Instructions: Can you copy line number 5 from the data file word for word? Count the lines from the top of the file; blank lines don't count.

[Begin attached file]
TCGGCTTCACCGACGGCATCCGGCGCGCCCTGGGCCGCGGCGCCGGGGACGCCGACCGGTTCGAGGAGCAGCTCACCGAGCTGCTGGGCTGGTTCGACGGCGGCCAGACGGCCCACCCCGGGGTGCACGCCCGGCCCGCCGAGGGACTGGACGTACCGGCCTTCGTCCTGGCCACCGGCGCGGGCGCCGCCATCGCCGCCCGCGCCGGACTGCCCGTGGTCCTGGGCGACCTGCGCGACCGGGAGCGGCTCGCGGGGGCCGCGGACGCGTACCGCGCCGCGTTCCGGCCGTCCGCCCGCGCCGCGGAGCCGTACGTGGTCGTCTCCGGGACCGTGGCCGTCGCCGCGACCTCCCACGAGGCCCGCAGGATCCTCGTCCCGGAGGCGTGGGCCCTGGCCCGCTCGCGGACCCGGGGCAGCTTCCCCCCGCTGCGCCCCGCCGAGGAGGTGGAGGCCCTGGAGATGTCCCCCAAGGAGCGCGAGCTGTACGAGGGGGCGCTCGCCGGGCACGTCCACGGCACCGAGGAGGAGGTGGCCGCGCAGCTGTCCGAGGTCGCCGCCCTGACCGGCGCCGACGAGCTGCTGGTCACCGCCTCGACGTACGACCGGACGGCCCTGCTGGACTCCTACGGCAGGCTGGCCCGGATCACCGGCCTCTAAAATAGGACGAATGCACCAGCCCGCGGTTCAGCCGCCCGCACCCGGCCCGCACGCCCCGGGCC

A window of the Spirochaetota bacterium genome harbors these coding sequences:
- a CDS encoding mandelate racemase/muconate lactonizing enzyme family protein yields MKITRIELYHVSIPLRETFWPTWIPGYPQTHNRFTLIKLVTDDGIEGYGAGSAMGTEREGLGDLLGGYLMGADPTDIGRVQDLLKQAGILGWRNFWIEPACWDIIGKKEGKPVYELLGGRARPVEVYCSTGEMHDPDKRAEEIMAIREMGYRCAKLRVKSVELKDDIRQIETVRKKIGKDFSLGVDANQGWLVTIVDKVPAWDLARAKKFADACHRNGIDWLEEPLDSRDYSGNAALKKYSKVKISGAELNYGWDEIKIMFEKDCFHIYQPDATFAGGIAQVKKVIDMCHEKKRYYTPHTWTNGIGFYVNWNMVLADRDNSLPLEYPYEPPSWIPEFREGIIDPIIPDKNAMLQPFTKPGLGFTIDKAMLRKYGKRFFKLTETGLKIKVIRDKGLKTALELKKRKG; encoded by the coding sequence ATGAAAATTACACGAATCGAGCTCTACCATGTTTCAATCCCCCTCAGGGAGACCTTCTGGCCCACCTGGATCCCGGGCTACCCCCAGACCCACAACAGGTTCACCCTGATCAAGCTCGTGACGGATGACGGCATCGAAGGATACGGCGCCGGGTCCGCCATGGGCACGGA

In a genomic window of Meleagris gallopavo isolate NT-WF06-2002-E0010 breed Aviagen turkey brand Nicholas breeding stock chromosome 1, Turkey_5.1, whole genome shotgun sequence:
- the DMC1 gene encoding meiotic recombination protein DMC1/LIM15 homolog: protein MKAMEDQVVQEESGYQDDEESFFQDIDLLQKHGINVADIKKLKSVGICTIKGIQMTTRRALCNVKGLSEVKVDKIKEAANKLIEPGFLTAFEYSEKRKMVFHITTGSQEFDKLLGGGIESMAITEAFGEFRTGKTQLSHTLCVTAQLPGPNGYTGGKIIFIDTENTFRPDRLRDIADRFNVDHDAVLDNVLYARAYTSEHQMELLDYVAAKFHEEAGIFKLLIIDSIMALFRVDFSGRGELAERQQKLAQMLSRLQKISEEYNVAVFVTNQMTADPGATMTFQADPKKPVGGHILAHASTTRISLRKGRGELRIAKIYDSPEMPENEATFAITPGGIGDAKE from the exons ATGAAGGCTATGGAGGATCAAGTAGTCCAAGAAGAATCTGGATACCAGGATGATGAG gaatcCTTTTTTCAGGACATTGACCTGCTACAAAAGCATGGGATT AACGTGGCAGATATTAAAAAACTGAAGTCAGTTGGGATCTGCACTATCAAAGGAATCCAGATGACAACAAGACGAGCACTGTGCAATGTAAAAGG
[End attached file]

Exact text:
- the DMC1 gene encoding meiotic recombination protein DMC1/LIM15 homolog: protein MKAMEDQVVQEESGYQDDEESFFQDIDLLQKHGINVADIKKLKSVGICTIKGIQMTTRRALCNVKGLSEVKVDKIKEAANKLIEPGFLTAFEYSEKRKMVFHITTGSQEFDKLLGGGIESMAITEAFGEFRTGKTQLSHTLCVTAQLPGPNGYTGGKIIFIDTENTFRPDRLRDIADRFNVDHDAVLDNVLYARAYTSEHQMELLDYVAAKFHEEAGIFKLLIIDSIMALFRVDFSGRGELAERQQKLAQMLSRLQKISEEYNVAVFVTNQMTADPGATMTFQADPKKPVGGHILAHASTTRISLRKGRGELRIAKIYDSPEMPENEATFAITPGGIGDAKE from the exons ATGAAGGCTATGGAGGATCAAGTAGTCCAAGAAGAATCTGGATACCAGGATGATGAG gaatcCTTTTTTCAGGACATTGACCTGCTACAAAAGCATGGGATT AACGTGGCAGATATTAAAAAACTGAAGTCAGTTGGGATCTGCACTATCAAAGGAATCCAGATGACAACAAGACGAGCACTGTGCAATGTAAAAGG